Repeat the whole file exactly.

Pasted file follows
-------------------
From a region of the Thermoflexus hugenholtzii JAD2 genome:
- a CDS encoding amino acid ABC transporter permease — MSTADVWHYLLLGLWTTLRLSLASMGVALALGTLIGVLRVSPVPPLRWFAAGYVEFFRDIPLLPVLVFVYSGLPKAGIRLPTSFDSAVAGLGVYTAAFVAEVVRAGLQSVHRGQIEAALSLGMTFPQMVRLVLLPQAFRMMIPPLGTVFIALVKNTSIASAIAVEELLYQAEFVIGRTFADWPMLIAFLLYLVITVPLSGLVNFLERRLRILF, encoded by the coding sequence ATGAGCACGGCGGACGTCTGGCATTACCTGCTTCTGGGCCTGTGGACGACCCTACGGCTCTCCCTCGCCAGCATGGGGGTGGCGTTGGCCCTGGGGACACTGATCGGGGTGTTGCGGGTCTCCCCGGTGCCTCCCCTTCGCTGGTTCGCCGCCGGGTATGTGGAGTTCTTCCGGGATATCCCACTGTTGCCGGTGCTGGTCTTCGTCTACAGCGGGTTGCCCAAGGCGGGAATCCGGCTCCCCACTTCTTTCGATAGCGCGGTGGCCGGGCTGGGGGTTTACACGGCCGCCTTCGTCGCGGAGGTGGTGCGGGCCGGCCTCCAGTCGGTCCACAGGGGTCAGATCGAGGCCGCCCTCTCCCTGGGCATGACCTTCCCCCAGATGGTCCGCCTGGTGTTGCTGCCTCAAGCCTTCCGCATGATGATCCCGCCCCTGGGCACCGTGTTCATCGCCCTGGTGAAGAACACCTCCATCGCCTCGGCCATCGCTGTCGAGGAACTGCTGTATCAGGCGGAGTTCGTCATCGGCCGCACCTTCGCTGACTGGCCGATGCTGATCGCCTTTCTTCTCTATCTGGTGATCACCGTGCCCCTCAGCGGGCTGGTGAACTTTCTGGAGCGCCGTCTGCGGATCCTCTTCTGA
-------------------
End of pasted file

From a region of the Thermoflexus hugenholtzii JAD2 genome:
- a CDS encoding amino acid ABC transporter permease — MSTADVWHYLLLGLWTTLRLSLASMGVALALGTLIGVLRVSPVPPLRWFAAGYVEFFRDIPLLPVLVFVYSGLPKAGIRLPTSFDSAVAGLGVYTAAFVAEVVRAGLQSVHRGQIEAALSLGMTFPQMVRLVLLPQAFRMMIPPLGTVFIALVKNTSIASAIAVEELLYQAEFVIGRTFADWPMLIAFLLYLVITVPLSGLVNFLERRLRILF, encoded by the coding sequence ATGAGCACGGCGGACGTCTGGCATTACCTGCTTCTGGGCCTGTGGACGACCCTACGGCTCTCCCTCGCCAGCATGGGGGTGGCGTTGGCCCTGGGGACACTGATCGGGGTGTTGCGGGTCTCCCCGGTGCCTCCCCTTCGCTGGTTCGCCGCCGGGTATGTGGAGTTCTTCCGGGATATCCCACTGTTGCCGGTGCTGGTCTTCGTCTACAGCGGGTTGCCCAAGGCGGGAATCCGGCTCCCCACTTCTTTCGATAGCGCGGTGGCCGGGCTGGGGGTTTACACGGCCGCCTTCGTCGCGGAGGTGGTGCGGGCCGGCCTCCAGTCGGTCCACAGGGGTCAGATCGAGGCCGCCCTCTCCCTGGGCATGACCTTCCCCCAGATGGTCCGCCTGGTGTTGCTGCCTCAAGCCTTCCGCATGATGATCCCGCCCCTGGGCACCGTGTTCATCGCCCTGGTGAAGAACACCTCCATCGCCTCGGCCATCGCTGTCGAGGAACTGCTGTATCAGGCGGAGTTCGTCATCGGCCGCACCTTCGCTGACTGGCCGATGCTGATCGCCTTTCTTCTCTATCTGGTGATCACCGTGCCCCTCAGCGGGCTGGTGAACTTTCTGGAGCGCCGTCTGCGGATCCTCTTCTGA